MCEE: a data preprocessing approach for metabolic confounding effect elimination
It is well recognized that physiological and environmental factors such as race, age, gender, and diurnal cycles often have a definite influence on metabolic results that statistically manifests as confounding variables. Currently, removal or controlling of confounding effects relies heavily on experimental design. There are no available data processing techniques focusing on the compensation of their effects. We therefore proposed a new method, Metabolic confounding effect elimination (MCEE), to remove the influence of specified confounding factors and make the data more accurate. The method consists of three steps: metabolites grouping, confounder-related metabolites selection, and metabolites modification. Its effectiveness and advantages were evaluated comprehensively by several simulated models and real datasets, and were compared with two typical methods, the principal component analysis (PCA)- and the direct orthogonal signal correction (DOSC)-based methods. MCEE is simple, effective, and safe, and is independent of sample number, association degree, and missing value. Hence, it may serve as a good complement to existing metabolomics data preprocessing methods and aid in better understanding the metabolic and biological status of interest.
KeywordsMetabolomics Confounding factor Generalized linear model Principal component analysis Direct orthogonal signal correction
This work was supported by the National Natural Science Foundation of China (31501079, 31500954 and 81772530), the National Key R&D Program of China (2017YFC0906800), and the Seventh Framework Programme of the European Union (294923). The authors thank the support of Biobank of Shanghai 6th People’s Hospital.
Compliance with ethical standards
The protocol of HCC was approved by the Zhongshan Hospital Institutional Review Board and written consents were signed by all participants before the study. The protocol of arthritis was approved by the Review Board in Institute of Basic Research in Clinical Medicine, China Academy of Chinese Medical Sciences, and all participants gave informed consent before they were involved in the study.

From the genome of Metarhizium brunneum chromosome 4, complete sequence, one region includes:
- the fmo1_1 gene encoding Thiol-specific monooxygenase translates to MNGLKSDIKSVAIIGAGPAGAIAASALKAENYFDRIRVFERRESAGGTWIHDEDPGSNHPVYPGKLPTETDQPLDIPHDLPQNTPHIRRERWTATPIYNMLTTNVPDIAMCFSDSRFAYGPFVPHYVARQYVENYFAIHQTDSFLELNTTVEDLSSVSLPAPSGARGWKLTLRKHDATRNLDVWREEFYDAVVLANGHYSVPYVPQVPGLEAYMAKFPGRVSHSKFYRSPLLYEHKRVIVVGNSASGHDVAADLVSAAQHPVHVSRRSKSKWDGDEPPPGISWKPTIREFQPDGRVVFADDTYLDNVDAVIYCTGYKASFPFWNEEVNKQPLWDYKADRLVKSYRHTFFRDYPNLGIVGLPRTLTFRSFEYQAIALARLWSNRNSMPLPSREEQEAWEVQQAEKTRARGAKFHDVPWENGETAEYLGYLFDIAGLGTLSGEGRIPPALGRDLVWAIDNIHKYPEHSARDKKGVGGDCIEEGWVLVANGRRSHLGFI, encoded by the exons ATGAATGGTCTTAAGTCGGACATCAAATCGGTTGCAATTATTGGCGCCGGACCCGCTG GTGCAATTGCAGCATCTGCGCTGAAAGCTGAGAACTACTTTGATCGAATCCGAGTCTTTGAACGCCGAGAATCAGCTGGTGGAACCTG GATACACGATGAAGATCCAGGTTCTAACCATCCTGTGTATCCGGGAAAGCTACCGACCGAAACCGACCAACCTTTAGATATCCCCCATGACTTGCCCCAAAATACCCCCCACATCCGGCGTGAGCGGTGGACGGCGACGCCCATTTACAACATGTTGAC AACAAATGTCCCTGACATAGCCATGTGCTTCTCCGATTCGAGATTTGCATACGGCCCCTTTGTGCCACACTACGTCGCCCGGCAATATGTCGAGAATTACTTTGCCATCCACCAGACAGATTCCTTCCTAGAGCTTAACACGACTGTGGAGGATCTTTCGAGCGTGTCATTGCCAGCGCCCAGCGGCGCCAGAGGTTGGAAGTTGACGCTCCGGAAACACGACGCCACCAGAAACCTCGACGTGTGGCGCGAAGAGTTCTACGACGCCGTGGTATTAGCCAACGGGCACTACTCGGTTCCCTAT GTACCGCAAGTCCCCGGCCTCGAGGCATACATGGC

Conflict of Interest
The authors declare that they have no competing interests.
- 2.Hodson MP, Dear GJ, Roberts AD, Haylock CL, Ball RJ, Plumb RS, Stumpf CL, Griffin JL, Haselden JN. A gender-specific discriminator in Sprague-Dawley rat urine: the deployment of a metabolic profiling strategy for biomarker discovery and identification. Anal Biochem. 2007;362(2):182–92.CrossRefGoogle Scholar
- 5.Oberbach A, Bluher M, Wirth H, Till H, Kovacs P, Kullnick Y, Schlichting N, Tomm JM, Rolle-Kampczyk U, Murugaiyan J, Binder H, Dietrich A, von Bergen M. Combined proteomic and metabolomic profiling of serum reveals association of the complement system with obesity and identifies novel markers of body fat mass changes. J Proteome Res. 2011;10(10):4769–88.CrossRefGoogle Scholar
- 12.Pourhoseingholi MA, Baghestani AR, Vahedi M. How to control confounding effects by statistical analysis. Gastroenterol Hepatol Bed Bench. 2012;5(2):79–83.Google Scholar
- 18.Wang SY, Kuo CH, Tseng YJ. Batch Normalizer: a fast total abundance regression calibration method to simultaneously adjust batch and injection order effects in liquid chromatography/time-of-flight mass spectrometry-based metabolomics data and comparison with current calibration methods. Anal Chem. 2013;85(2):1037–46.CrossRefGoogle Scholar
- 33.Chen T, Cao Y, Zhang Y, Liu J, Bao Y, Wang C, Jia W, Zhao A. Random forest in clinical metabolomics for phenotypic discrimination and biomarker selection. Evid Based Complement Alternat Med. 2013;2013:298183.Google Scholar
- 35.Saag KG, Choi H (2006) Epidemiology, risk factors, and lifestyle modifications for gout. Arthritis Res Ther 8(Suppl 1:S2)Google Scholar
- 41.Fujii K, Tajiri K, Kajiwara T, Tanaka T, Murota K. Effects of NSAID on collagen and proteoglycan synthesis of cultured chondrocytes. J Rheumatol Suppl. 1989;18:28–31.Google Scholar
- 42.Palka J, Galewska Z. The effect of some antiinflammatory drugs on collagen of rat skin. Pol J Pharmacol Pharm. 1990;42(1):39–42.Google Scholar